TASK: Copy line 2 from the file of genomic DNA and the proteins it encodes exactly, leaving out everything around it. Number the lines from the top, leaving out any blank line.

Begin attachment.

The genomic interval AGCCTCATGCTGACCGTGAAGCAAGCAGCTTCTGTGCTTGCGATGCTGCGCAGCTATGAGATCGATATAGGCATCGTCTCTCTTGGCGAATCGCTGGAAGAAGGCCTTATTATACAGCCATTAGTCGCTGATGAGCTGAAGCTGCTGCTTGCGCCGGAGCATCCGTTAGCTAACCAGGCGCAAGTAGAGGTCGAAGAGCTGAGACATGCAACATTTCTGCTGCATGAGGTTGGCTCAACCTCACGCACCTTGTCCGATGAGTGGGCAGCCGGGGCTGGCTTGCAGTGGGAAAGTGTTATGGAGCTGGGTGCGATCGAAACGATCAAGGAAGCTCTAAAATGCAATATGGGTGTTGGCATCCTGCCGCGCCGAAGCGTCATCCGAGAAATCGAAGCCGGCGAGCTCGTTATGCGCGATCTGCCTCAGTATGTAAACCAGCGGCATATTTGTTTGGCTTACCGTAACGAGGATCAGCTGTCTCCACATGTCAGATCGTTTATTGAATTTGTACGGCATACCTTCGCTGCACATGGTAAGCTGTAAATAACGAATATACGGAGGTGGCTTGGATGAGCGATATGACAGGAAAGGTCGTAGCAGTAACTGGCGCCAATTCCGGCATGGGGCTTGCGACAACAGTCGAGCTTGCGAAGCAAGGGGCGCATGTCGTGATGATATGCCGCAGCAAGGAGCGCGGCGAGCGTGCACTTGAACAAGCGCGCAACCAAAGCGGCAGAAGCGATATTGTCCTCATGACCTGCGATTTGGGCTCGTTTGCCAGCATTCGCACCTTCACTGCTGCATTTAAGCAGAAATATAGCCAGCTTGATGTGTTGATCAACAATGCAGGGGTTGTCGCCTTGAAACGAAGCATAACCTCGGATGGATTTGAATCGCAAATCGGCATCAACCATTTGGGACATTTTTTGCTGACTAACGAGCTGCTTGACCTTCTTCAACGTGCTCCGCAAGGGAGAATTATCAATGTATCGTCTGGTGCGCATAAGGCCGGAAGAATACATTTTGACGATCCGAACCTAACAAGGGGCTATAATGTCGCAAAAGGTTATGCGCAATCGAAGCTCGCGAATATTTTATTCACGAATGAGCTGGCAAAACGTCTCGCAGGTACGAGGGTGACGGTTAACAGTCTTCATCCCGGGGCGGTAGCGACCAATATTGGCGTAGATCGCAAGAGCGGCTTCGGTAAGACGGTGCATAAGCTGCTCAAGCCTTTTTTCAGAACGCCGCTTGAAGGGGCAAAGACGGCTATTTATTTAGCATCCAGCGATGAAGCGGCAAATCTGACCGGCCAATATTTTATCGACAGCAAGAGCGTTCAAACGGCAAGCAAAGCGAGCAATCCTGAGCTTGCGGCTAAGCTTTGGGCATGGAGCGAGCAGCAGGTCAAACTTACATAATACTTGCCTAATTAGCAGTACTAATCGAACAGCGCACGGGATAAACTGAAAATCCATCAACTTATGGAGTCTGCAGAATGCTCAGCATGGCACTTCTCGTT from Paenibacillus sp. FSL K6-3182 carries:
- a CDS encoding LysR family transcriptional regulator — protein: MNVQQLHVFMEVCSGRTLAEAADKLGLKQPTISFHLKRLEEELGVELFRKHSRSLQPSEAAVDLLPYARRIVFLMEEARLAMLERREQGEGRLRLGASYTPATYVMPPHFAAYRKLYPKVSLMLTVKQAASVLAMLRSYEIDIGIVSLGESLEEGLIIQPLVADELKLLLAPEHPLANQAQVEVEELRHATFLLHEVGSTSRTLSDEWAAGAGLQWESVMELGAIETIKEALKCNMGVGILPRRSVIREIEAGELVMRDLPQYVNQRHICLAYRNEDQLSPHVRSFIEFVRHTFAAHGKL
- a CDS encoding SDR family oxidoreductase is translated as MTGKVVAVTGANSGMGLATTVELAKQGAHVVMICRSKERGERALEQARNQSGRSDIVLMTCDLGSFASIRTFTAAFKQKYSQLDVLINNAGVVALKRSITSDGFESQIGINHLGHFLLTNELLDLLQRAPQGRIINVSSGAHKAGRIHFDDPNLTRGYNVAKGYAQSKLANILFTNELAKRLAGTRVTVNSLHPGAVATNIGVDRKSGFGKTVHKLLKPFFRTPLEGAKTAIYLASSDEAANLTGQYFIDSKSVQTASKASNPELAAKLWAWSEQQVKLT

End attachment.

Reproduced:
- a CDS encoding LysR family transcriptional regulator — protein: MNVQQLHVFMEVCSGRTLAEAADKLGLKQPTISFHLKRLEEELGVELFRKHSRSLQPSEAAVDLLPYARRIVFLMEEARLAMLERREQGEGRLRLGASYTPATYVMPPHFAAYRKLYPKVSLMLTVKQAASVLAMLRSYEIDIGIVSLGESLEEGLIIQPLVADELKLLLAPEHPLANQAQVEVEELRHATFLLHEVGSTSRTLSDEWAAGAGLQWESVMELGAIETIKEALKCNMGVGILPRRSVIREIEAGELVMRDLPQYVNQRHICLAYRNEDQLSPHVRSFIEFVRHTFAAHGKL